covalent interactions: disulfide bridges
A covalent bond, as you have probably learned in chemistry, involves the sharing of electrons between two atoms.
In proteins, one of the top most covalent bond interactions is the disulfide bond. Interestingly enough cysteine is the only amino acid with side chains that form covalent bonds. Thus cysteine – cysteine interactions, are critical to determine protein structures.
Disulfide bridges are the two sulphurs in cysteine connected together. This formation is critical in stabilizing the tertiary structure of proteins. The keratin found in your hair, for example, is highly stabilized by disulfide bridges. Increasing the number of disulfide bridges in your hair and nails allows them to stay stronger and resist fracture.
One cool application of disulfide bonds is within protein complexes. They play a role in linking insulin’s peptide chains together.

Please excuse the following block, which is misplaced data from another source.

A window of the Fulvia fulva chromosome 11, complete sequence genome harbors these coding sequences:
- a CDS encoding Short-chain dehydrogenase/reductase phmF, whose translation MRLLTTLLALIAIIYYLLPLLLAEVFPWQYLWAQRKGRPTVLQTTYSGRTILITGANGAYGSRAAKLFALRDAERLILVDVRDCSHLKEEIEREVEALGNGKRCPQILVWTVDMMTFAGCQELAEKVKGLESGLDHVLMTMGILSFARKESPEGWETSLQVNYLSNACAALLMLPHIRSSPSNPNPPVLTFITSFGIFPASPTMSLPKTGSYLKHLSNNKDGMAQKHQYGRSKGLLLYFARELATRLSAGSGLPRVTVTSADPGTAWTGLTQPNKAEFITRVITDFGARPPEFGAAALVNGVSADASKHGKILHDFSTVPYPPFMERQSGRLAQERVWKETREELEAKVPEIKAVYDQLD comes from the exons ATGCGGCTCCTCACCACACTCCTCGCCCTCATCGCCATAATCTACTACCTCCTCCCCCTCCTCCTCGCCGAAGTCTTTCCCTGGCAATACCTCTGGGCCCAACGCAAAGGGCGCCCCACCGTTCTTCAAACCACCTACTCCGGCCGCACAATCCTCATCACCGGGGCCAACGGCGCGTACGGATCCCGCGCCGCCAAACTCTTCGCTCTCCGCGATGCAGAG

In proteins specifically, disulfide bridges increase their resistance against protein degradation as a result of changes in pH and temperature in the surroundings.
That brings us to the next question – how do disulfide bonds actually make a protein stable?
Disulfide bonds bonds lessen the number of conformations allowed in a protein’s unfolded states. This decreases the protein’s entropy in its unfolded state.
This article puts it very aptly.
“Two amino acids distant from one another in the primary structure of the protein but held in covalent association in three-dimensional space will dramatically lessen the number of conformations accessible to the unfolded protein.”